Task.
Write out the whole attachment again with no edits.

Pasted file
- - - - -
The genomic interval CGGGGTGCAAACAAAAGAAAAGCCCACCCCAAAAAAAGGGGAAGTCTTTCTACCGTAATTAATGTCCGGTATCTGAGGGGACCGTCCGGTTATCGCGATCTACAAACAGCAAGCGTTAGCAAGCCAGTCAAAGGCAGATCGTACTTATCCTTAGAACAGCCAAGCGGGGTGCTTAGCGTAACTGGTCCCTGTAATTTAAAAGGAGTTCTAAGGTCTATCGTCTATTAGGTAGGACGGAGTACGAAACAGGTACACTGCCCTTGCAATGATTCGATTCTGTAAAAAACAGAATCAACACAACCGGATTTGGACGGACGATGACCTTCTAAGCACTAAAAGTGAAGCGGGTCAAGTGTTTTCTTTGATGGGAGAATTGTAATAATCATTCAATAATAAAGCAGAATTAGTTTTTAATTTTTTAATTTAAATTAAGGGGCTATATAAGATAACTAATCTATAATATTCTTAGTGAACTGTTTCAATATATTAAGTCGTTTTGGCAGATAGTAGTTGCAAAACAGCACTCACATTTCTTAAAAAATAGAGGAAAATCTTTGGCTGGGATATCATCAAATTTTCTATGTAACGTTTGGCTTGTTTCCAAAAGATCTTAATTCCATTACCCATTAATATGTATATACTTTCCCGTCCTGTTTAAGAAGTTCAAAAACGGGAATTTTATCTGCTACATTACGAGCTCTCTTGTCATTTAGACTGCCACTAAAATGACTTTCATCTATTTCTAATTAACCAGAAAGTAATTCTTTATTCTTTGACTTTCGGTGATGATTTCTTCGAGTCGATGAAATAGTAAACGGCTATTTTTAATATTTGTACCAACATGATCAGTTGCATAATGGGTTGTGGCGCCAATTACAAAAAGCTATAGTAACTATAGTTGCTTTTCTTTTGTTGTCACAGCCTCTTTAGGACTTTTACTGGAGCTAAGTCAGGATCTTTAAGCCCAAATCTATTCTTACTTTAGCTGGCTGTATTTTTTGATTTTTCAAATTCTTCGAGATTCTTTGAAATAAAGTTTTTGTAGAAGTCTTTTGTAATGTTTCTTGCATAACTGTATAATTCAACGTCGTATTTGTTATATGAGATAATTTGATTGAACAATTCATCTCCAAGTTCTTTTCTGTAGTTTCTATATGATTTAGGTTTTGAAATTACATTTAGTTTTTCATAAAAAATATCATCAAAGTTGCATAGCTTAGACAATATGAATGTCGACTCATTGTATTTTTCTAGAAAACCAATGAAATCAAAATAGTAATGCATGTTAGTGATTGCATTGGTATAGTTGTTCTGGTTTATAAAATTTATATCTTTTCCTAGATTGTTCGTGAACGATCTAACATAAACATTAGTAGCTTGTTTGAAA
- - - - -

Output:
The genomic interval CGGGGTGCAAACAAAAGAAAAGCCCACCCCAAAAAAAGGGGAAGTCTTTCTACCGTAATTAATGTCCGGTATCTGAGGGGACCGTCCGGTTATCGCGATCTACAAACAGCAAGCGTTAGCAAGCCAGTCAAAGGCAGATCGTACTTATCCTTAGAACAGCCAAGCGGGGTGCTTAGCGTAACTGGTCCCTGTAATTTAAAAGGAGTTCTAAGGTCTATCGTCTATTAGGTAGGACGGAGTACGAAACAGGTACACTGCCCTTGCAATGATTCGATTCTGTAAAAAACAGAATCAACACAACCGGATTTGGACGGACGATGACCTTCTAAGCACTAAAAGTGAAGCGGGTCAAGTGTTTTCTTTGATGGGAGAATTGTAATAATCATTCAATAATAAAGCAGAATTAGTTTTTAATTTTTTAATTTAAATTAAGGGGCTATATAAGATAACTAATCTATAATATTCTTAGTGAACTGTTTCAATATATTAAGTCGTTTTGGCAGATAGTAGTTGCAAAACAGCACTCACATTTCTTAAAAAATAGAGGAAAATCTTTGGCTGGGATATCATCAAATTTTCTATGTAACGTTTGGCTTGTTTCCAAAAGATCTTAATTCCATTACCCATTAATATGTATATACTTTCCCGTCCTGTTTAAGAAGTTCAAAAACGGGAATTTTATCTGCTACATTACGAGCTCTCTTGTCATTTAGACTGCCACTAAAATGACTTTCATCTATTTCTAATTAACCAGAAAGTAATTCTTTATTCTTTGACTTTCGGTGATGATTTCTTCGAGTCGATGAAATAGTAAACGGCTATTTTTAATATTTGTACCAACATGATCAGTTGCATAATGGGTTGTGGCGCCAATTACAAAAAGCTATAGTAACTATAGTTGCTTTTCTTTTGTTGTCACAGCCTCTTTAGGACTTTTACTGGAGCTAAGTCAGGATCTTTAAGCCCAAATCTATTCTTACTTTAGCTGGCTGTATTTTTTGATTTTTCAAATTCTTCGAGATTCTTTGAAATAAAGTTTTTGTAGAAGTCTTTTGTAATGTTTCTTGCATAACTGTATAATTCAACGTCGTATTTGTTATATGAGATAATTTGATTGAACAATTCATCTCCAAGTTCTTTTCTGTAGTTTCTATATGATTTAGGTTTTGAAATTACATTTAGTTTTTCATAAAAAATATCATCAAAGTTGCATAGCTTAGACAATATGAATGTCGACTCATTGTATTTTTCTAGAAAACCAATGAAATCAAAATAGTAATGCATGTTAGTGATTGCATTGGTATAGTTGTTCTGGTTTATAAAATTTATATCTTTTCCTAGATTGTTCGTGAACGATCTAACATAAACATTAGTAGCTTGTTTGAAA